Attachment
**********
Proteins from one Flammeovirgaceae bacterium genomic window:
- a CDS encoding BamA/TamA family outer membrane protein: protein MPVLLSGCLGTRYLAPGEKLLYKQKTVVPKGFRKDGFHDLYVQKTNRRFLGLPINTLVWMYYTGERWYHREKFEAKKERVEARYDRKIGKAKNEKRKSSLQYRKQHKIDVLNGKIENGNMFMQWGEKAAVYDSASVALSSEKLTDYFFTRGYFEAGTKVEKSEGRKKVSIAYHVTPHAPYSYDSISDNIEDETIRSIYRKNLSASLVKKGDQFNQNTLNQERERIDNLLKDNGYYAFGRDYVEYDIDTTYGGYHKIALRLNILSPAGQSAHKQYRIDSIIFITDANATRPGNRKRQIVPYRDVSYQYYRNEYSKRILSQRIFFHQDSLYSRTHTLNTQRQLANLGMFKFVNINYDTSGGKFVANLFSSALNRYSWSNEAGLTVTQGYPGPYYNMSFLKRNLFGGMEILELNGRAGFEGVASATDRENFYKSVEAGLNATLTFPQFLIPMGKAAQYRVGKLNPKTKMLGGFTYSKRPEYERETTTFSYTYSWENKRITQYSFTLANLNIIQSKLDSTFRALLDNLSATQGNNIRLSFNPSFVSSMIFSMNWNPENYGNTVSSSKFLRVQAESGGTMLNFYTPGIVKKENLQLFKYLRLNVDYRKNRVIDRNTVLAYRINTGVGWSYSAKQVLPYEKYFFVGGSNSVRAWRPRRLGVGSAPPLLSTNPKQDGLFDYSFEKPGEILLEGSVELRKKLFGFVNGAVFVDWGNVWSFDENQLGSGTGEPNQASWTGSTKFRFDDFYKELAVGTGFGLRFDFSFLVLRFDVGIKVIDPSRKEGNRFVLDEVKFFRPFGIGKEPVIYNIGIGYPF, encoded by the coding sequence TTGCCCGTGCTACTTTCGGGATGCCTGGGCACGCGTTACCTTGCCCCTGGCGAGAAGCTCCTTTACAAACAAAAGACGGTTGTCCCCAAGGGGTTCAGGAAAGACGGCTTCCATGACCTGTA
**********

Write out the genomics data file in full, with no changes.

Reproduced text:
Proteins from one Flammeovirgaceae bacterium genomic window:
- a CDS encoding BamA/TamA family outer membrane protein: protein MPVLLSGCLGTRYLAPGEKLLYKQKTVVPKGFRKDGFHDLYVQKTNRRFLGLPINTLVWMYYTGERWYHREKFEAKKERVEARYDRKIGKAKNEKRKSSLQYRKQHKIDVLNGKIENGNMFMQWGEKAAVYDSASVALSSEKLTDYFFTRGYFEAGTKVEKSEGRKKVSIAYHVTPHAPYSYDSISDNIEDETIRSIYRKNLSASLVKKGDQFNQNTLNQERERIDNLLKDNGYYAFGRDYVEYDIDTTYGGYHKIALRLNILSPAGQSAHKQYRIDSIIFITDANATRPGNRKRQIVPYRDVSYQYYRNEYSKRILSQRIFFHQDSLYSRTHTLNTQRQLANLGMFKFVNINYDTSGGKFVANLFSSALNRYSWSNEAGLTVTQGYPGPYYNMSFLKRNLFGGMEILELNGRAGFEGVASATDRENFYKSVEAGLNATLTFPQFLIPMGKAAQYRVGKLNPKTKMLGGFTYSKRPEYERETTTFSYTYSWENKRITQYSFTLANLNIIQSKLDSTFRALLDNLSATQGNNIRLSFNPSFVSSMIFSMNWNPENYGNTVSSSKFLRVQAESGGTMLNFYTPGIVKKENLQLFKYLRLNVDYRKNRVIDRNTVLAYRINTGVGWSYSAKQVLPYEKYFFVGGSNSVRAWRPRRLGVGSAPPLLSTNPKQDGLFDYSFEKPGEILLEGSVELRKKLFGFVNGAVFVDWGNVWSFDENQLGSGTGEPNQASWTGSTKFRFDDFYKELAVGTGFGLRFDFSFLVLRFDVGIKVIDPSRKEGNRFVLDEVKFFRPFGIGKEPVIYNIGIGYPF, encoded by the coding sequence TTGCCCGTGCTACTTTCGGGATGCCTGGGCACGCGTTACCTTGCCCCTGGCGAGAAGCTCCTTTACAAACAAAAGACGGTTGTCCCCAAGGGGTTCAGGAAAGACGGCTTCCATGACCTGTA